Category Archives: Comic Books/Graphic Novels

Panels of Awesomeness: Putin and Superman

By Rob Siebert
Fanboy Wonder

CREATORS: Geoff Johns (Author), Gary Frank (Penciller), Brad Anderson (Colorist)

THE SCENE: After a tragic accident in which Firestorm turns hundreds of people into glass statues, presumably killing them, Russian President Vladimir Putin is prepared to declare war on the United States. Superman arrives to resolve the matter peacefully.

WHY THEY’RE AWESOME: Naturally, Doomsday Clock has been working hard to mimic the tone of Watchmen. The ticking clock, the sense of inevitable impending doom, etc. Taking that into consideration, along with current world events, I’m actually surprised it took eight issues for him to show up. It’s incredibly surreal seeing him on the page like this. Talking to an American icon like Superman, no less.

It’s all very surreal. Uncomfortable, even. Which of course, it’s supposed to be. Especially when we see Putin getting mad, and saying things like “We are at war…” The fact that Gary Frank’s Superman looks so much like Christopher Reeve just adds to the weirdness.

 I really like the way Johns wrote Superman here. Peaceful. Non-violent. Only taking physical action when he has to, saving lives in the process. To some, that’s what makes Superman boring. But to yours truly, it’s just the opposite.

Follow Primary Ignition on Twitter, or email Rob at primaryignition@yahoo.com.

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Astonishing Art: Robin by Marcio Hum

By Rob Siebert
Fanboy Wonder

My favorite Robin costume is the original one from 1940. The “pixie boots” costume, with the bare legs and the yellow cape. It may very well be the the most illogically flamboyant costume in the history of superhero comics. Especially in the context of Batman’s world. But its become iconic as the decades have gone by, no matter how much certain creators have tried to sweep it under the rug.

That’s why I love this piece by Brazilian artist Marcio Hum so much. It shows us the character in what may currently be his most popular (not to mention outrageous) incarnation from Teen Titans GO! It’s a really fun contrast with the classic Robin. Plus, the pencil sketch background makes the costumes bright colors pop that much more.

Hum has drawn similar pieces for Cyborg, Starfire, Raven, and Beast Boy. They can be found on his Instagram. Hum is also the designer of Mini Co Collectibles.

Follow Primary Ignition on Twitter, or email Rob at primaryignition@yahoo.com.

Panels of Awesomeness: Obi-Wan Kenobi by Mike Mayhew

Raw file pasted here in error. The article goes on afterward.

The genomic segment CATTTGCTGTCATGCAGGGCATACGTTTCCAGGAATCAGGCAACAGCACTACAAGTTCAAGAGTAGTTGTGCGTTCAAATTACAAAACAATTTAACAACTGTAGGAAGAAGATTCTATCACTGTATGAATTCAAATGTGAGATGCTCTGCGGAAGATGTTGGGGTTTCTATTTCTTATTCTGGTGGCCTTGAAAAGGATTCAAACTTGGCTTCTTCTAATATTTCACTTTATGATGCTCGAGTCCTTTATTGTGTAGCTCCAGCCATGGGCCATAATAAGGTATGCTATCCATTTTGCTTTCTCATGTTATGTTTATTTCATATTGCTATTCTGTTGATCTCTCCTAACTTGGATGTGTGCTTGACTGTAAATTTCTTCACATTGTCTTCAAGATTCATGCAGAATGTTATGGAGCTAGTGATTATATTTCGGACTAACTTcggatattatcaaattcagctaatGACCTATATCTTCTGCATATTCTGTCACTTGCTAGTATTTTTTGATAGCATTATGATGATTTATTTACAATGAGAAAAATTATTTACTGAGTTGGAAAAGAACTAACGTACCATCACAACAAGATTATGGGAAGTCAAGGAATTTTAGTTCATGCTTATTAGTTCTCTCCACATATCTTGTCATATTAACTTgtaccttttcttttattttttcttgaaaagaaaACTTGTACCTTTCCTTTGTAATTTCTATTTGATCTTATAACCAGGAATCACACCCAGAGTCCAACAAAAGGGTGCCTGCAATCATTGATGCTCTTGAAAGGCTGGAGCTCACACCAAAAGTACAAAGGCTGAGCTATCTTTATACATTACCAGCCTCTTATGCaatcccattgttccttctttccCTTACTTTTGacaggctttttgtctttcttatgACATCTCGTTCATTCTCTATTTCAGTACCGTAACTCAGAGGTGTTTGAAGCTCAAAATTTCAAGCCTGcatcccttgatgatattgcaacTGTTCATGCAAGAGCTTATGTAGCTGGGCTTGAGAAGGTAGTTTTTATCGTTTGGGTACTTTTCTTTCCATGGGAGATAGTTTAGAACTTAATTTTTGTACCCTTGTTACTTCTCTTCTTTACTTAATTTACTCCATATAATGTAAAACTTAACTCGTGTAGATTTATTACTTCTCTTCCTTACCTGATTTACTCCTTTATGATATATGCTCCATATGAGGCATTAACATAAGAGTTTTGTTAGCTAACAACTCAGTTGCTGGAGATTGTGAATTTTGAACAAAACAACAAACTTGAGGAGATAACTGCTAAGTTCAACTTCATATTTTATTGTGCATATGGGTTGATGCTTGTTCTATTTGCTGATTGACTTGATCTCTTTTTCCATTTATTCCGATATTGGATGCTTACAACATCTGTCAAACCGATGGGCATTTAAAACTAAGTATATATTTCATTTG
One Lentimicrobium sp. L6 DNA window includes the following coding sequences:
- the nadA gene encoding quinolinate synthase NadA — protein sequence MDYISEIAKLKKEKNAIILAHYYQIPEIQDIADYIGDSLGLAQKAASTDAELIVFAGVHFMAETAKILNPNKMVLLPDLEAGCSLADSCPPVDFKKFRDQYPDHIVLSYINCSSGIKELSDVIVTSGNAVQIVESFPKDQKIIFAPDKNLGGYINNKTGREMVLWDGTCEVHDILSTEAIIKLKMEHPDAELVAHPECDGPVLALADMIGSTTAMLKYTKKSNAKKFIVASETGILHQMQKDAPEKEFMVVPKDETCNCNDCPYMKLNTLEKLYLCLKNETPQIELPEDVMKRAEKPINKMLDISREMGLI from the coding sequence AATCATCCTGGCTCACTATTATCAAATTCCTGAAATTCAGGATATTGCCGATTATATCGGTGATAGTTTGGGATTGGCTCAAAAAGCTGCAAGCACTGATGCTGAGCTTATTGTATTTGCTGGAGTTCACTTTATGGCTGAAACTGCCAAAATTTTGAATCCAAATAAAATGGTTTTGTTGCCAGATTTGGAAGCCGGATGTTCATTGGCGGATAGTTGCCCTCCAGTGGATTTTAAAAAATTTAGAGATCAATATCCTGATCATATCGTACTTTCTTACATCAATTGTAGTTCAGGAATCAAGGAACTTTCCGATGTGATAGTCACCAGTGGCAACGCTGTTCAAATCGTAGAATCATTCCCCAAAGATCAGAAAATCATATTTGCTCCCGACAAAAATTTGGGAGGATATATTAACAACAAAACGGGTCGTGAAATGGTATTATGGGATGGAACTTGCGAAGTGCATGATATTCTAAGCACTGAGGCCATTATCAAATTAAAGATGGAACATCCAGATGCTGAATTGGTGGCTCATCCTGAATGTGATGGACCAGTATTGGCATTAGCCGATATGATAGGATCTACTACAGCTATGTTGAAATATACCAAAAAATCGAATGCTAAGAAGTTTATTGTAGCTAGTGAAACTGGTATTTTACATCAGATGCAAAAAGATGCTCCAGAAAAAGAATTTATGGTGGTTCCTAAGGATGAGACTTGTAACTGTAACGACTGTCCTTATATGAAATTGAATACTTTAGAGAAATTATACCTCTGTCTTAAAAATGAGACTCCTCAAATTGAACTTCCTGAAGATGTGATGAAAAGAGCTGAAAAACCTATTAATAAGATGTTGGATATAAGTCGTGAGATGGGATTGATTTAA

By Rob Siebert
Fanboy Wonder

CREATORS: Jason Aaron (Author), Mike Mayhew (Artist)

THE SCENES: Living as a hermit, Obi-Wan Kenobi watches over a young Luke Skywalker as he grows up on Tatooine.

WHY THEY’RE AWESOME: Lately I’ve been obsessed with the version of Obi-Wan Kenobi that Mike Mayhew drew for Marvel’s Star Wars title. Specifically, issues #15 and #20, which hit the stands in 2016.

Mayhew was by no means a stranger to the Star Wars universe at this point. Perhaps most notably, he was the artist for The Star Wars, which adapted an early draft of the original film. For Star Wars #15 and #20, however, he was tasked with depicting entries in what author Jason Aaron called “The Journals of Old Ben Kenobi.”

What I find so interesting about Mayhew’s version of Kenobi is that he didn’t take the obvious route, and draw him to look like Ewan McGregor. But he didn’t go the Alec Guiness route either. Mayhew opted for something more his own. A figure that captures the essence of the character, without being beholden to either one of the actors. That approach isn’t so far-fetched in the world of licensed comic books. Often it’s met with an eye-roll from yours truly.

This, on the other hand? This works. Something about it screams classic Star Wars. As if it’s transplanted from an era before the prequels, where we were still imagining what a young Obi-Wan Kenobi might look like. It achieves a warm and fuzzy nostalgic quality without feeling like it’s trying too hard for it.

Though Jason Aaron has been off Star Wars for awhile now, I’d love to see them revive this journal framework. If they can bring Mike Mayhew back for it, all the better!

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Toy Chest Theater: RIP Stan Lee

By Rob Siebert
Fanboy Wonder

With the passing of Stan Lee, fans from across the globe are paying tribute to the iconic creator in their own unique ways.

I found this image from Nicholas Belmont to be particularly touching. Since the news broke yesterday, I’ve seen a lot of “grieving” images from toy photographers. Many of which depict an emotional Spider-Man being comforted by other Marvel heroes. That’s perfectly natural, I think. There’s nothing wrong with that. People process grief in a lot of different ways.